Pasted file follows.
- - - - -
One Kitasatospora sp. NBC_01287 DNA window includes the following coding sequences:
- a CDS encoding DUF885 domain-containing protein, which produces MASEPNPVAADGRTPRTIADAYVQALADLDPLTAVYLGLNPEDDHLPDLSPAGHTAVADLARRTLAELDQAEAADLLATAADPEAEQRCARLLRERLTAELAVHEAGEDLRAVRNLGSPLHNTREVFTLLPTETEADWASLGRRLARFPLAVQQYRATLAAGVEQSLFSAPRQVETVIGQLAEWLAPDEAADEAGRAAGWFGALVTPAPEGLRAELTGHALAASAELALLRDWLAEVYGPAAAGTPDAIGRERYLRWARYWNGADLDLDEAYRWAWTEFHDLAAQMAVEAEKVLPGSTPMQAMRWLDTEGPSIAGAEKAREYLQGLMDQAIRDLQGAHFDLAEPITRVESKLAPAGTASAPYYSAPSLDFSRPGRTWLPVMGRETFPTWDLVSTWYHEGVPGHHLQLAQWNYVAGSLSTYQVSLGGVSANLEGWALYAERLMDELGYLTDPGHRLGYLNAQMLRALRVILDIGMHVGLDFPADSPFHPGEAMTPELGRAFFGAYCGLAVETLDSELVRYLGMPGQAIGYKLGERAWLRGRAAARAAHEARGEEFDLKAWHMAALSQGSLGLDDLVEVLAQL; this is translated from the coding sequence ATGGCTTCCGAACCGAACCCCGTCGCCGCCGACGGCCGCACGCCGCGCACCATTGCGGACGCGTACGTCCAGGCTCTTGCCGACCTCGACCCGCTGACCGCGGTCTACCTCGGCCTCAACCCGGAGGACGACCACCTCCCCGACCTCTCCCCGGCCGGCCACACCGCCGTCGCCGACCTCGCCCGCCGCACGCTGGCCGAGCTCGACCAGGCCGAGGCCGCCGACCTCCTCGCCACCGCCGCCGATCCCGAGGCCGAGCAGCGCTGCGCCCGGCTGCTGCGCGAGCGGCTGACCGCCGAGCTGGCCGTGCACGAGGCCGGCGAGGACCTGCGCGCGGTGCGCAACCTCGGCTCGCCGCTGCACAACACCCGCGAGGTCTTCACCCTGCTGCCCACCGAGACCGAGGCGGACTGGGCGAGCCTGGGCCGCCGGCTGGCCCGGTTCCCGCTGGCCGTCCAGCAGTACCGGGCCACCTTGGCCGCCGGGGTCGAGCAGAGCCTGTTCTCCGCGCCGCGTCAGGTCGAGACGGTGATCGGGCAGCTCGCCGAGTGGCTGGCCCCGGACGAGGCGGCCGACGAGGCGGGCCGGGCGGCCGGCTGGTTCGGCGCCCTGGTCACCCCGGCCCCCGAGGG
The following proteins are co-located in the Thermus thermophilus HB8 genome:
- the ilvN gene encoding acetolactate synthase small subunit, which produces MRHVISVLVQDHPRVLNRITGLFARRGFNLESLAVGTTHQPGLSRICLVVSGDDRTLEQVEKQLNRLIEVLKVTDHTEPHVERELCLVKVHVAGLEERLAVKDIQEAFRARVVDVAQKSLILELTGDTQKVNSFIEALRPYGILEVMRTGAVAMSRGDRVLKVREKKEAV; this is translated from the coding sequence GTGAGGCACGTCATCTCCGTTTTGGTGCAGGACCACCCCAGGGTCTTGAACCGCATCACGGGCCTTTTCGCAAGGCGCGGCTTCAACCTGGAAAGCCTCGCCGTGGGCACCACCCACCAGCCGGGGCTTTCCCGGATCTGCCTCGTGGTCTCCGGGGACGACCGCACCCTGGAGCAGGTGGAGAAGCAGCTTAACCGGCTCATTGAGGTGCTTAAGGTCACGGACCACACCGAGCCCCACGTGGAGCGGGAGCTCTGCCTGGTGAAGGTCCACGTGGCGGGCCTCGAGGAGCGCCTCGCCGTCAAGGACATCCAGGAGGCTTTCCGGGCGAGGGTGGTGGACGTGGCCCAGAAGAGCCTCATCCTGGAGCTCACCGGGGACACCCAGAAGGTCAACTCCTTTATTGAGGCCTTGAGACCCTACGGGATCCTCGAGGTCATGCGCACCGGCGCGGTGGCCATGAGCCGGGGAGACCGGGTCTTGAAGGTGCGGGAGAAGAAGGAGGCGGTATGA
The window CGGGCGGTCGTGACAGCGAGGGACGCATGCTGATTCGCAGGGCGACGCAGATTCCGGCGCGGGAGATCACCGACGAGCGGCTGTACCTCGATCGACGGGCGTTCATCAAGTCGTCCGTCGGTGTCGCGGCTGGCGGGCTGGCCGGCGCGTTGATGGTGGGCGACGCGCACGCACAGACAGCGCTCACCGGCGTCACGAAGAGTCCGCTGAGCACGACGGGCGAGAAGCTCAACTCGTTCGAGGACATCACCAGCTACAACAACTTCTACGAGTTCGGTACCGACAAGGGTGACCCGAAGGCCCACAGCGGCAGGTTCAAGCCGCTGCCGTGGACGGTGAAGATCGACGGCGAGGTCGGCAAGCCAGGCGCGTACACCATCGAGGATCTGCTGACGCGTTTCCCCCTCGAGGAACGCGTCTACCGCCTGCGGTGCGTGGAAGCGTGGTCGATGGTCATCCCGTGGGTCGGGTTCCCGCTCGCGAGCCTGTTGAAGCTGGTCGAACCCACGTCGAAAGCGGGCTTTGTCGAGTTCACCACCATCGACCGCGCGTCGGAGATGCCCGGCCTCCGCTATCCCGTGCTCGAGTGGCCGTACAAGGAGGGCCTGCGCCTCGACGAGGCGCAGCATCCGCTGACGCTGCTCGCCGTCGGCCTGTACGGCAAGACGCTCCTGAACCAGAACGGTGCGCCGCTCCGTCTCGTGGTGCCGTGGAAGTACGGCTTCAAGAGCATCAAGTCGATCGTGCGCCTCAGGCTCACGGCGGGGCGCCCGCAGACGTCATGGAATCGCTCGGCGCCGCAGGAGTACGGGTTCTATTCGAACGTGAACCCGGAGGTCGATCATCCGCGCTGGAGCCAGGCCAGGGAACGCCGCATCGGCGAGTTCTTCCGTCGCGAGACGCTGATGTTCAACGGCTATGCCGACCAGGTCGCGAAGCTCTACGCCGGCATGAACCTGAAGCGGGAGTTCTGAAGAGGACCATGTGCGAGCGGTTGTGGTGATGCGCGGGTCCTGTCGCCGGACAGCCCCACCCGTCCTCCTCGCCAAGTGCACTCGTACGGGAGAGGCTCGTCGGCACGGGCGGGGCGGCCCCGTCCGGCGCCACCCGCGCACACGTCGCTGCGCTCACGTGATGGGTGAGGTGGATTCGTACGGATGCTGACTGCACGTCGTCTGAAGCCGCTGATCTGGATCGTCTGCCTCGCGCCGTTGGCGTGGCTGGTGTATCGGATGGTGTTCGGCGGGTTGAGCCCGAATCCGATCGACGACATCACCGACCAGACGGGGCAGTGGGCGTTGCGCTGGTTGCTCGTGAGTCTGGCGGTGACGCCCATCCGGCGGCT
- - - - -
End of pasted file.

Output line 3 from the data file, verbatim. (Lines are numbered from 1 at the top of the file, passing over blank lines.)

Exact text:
The following proteins are co-located in the Thermus thermophilus HB8 genome: